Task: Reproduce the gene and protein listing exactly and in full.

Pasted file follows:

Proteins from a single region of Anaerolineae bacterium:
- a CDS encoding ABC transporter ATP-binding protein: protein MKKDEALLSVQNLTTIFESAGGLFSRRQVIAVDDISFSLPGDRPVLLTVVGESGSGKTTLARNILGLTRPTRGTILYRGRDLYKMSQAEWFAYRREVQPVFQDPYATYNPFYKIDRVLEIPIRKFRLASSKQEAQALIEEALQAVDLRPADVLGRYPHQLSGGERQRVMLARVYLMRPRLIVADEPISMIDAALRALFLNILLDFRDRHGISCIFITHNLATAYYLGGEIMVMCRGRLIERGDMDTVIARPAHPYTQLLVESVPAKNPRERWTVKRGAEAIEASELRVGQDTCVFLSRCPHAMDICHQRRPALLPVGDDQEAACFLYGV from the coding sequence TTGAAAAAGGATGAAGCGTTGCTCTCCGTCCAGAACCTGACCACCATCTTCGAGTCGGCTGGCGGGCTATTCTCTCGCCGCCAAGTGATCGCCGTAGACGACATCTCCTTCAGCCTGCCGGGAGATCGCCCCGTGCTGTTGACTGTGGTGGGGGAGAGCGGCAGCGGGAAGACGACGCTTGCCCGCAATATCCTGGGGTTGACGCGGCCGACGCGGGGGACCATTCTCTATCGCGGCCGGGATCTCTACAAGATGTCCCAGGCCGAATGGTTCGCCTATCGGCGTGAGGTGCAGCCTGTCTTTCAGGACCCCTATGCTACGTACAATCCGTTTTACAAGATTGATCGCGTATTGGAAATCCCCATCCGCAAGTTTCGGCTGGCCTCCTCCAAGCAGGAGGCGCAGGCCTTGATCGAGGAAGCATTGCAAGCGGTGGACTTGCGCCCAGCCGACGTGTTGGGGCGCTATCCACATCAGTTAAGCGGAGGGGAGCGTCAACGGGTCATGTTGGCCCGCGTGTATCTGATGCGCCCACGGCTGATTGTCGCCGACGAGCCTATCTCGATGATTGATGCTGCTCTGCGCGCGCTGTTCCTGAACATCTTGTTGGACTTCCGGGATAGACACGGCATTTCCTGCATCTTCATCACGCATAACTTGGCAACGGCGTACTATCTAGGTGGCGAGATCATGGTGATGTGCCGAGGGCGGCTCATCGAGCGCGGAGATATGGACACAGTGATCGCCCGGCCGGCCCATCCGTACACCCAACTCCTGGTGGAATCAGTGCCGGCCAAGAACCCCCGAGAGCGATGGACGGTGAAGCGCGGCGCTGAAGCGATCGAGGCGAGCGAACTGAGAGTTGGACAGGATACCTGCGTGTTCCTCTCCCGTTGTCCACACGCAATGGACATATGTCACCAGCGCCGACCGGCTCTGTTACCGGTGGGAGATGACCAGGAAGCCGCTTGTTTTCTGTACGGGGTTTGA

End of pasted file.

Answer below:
Proteins from a single region of Anaerolineae bacterium:
- a CDS encoding ABC transporter ATP-binding protein: protein MKKDEALLSVQNLTTIFESAGGLFSRRQVIAVDDISFSLPGDRPVLLTVVGESGSGKTTLARNILGLTRPTRGTILYRGRDLYKMSQAEWFAYRREVQPVFQDPYATYNPFYKIDRVLEIPIRKFRLASSKQEAQALIEEALQAVDLRPADVLGRYPHQLSGGERQRVMLARVYLMRPRLIVADEPISMIDAALRALFLNILLDFRDRHGISCIFITHNLATAYYLGGEIMVMCRGRLIERGDMDTVIARPAHPYTQLLVESVPAKNPRERWTVKRGAEAIEASELRVGQDTCVFLSRCPHAMDICHQRRPALLPVGDDQEAACFLYGV from the coding sequence TTGAAAAAGGATGAAGCGTTGCTCTCCGTCCAGAACCTGACCACCATCTTCGAGTCGGCTGGCGGGCTATTCTCTCGCCGCCAAGTGATCGCCGTAGACGACATCTCCTTCAGCCTGCCGGGAGATCGCCCCGTGCTGTTGACTGTGGTGGGGGAGAGCGGCAGCGGGAAGACGACGCTTGCCCGCAATATCCTGGGGTTGACGCGGCCGACGCGGGGGACCATTCTCTATCGCGGCCGGGATCTCTACAAGATGTCCCAGGCCGAATGGTTCGCCTATCGGCGTGAGGTGCAGCCTGTCTTTCAGGACCCCTATGCTACGTACAATCCGTTTTACAAGATTGATCGCGTATTGGAAATCCCCATCCGCAAGTTTCGGCTGGCCTCCTCCAAGCAGGAGGCGCAGGCCTTGATCGAGGAAGCATTGCAAGCGGTGGACTTGCGCCCAGCCGACGTGTTGGGGCGCTATCCACATCAGTTAAGCGGAGGGGAGCGTCAACGGGTCATGTTGGCCCGCGTGTATCTGATGCGCCCACGGCTGATTGTCGCCGACGAGCCTATCTCGATGATTGATGCTGCTCTGCGCGCGCTGTTCCTGAACATCTTGTTGGACTTCCGGGATAGACACGGCATTTCCTGCATCTTCATCACGCATAACTTGGCAACGGCGTACTATCTAGGTGGCGAGATCATGGTGATGTGCCGAGGGCGGCTCATCGAGCGCGGAGATATGGACACAGTGATCGCCCGGCCGGCCCATCCGTACACCCAACTCCTGGTGGAATCAGTGCCGGCCAAGAACCCCCGAGAGCGATGGACGGTGAAGCGCGGCGCTGAAGCGATCGAGGCGAGCGAACTGAGAGTTGGACAGGATACCTGCGTGTTCCTCTCCCGTTGTCCACACGCAATGGACATATGTCACCAGCGCCGACCGGCTCTGTTACCGGTGGGAGATGACCAGGAAGCCGCTTGTTTTCTGTACGGGGTTTGA